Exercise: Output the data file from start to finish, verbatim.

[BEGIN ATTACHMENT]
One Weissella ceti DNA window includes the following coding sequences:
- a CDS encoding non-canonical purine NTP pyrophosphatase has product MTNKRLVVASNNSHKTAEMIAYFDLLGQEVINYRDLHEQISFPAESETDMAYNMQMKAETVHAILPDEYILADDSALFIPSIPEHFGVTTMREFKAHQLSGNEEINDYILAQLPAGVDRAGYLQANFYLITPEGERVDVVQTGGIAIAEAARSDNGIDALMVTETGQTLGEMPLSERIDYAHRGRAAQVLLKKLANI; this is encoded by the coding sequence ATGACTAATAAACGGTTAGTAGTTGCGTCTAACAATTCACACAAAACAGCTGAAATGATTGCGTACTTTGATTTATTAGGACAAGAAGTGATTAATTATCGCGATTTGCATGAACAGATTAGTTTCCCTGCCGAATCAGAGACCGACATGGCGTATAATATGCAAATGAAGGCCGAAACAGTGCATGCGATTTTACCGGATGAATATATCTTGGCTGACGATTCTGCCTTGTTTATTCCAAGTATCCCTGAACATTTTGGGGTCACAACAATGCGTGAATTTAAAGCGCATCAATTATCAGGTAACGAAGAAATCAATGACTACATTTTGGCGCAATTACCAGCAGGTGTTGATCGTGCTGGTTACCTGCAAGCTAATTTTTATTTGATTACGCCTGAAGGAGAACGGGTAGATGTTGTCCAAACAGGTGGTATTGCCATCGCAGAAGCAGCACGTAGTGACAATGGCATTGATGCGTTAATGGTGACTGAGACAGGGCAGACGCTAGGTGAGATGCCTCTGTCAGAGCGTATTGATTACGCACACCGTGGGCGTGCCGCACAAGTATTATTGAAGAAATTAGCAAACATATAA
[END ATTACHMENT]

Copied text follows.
One Weissella ceti DNA window includes the following coding sequences:
- a CDS encoding non-canonical purine NTP pyrophosphatase has product MTNKRLVVASNNSHKTAEMIAYFDLLGQEVINYRDLHEQISFPAESETDMAYNMQMKAETVHAILPDEYILADDSALFIPSIPEHFGVTTMREFKAHQLSGNEEINDYILAQLPAGVDRAGYLQANFYLITPEGERVDVVQTGGIAIAEAARSDNGIDALMVTETGQTLGEMPLSERIDYAHRGRAAQVLLKKLANI; this is encoded by the coding sequence ATGACTAATAAACGGTTAGTAGTTGCGTCTAACAATTCACACAAAACAGCTGAAATGATTGCGTACTTTGATTTATTAGGACAAGAAGTGATTAATTATCGCGATTTGCATGAACAGATTAGTTTCCCTGCCGAATCAGAGACCGACATGGCGTATAATATGCAAATGAAGGCCGAAACAGTGCATGCGATTTTACCGGATGAATATATCTTGGCTGACGATTCTGCCTTGTTTATTCCAAGTATCCCTGAACATTTTGGGGTCACAACAATGCGTGAATTTAAAGCGCATCAATTATCAGGTAACGAAGAAATCAATGACTACATTTTGGCGCAATTACCAGCAGGTGTTGATCGTGCTGGTTACCTGCAAGCTAATTTTTATTTGATTACGCCTGAAGGAGAACGGGTAGATGTTGTCCAAACAGGTGGTATTGCCATCGCAGAAGCAGCACGTAGTGACAATGGCATTGATGCGTTAATGGTGACTGAGACAGGGCAGACGCTAGGTGAGATGCCTCTGTCAGAGCGTATTGATTACGCACACCGTGGGCGTGCCGCACAAGTATTATTGAAGAAATTAGCAAACATATAA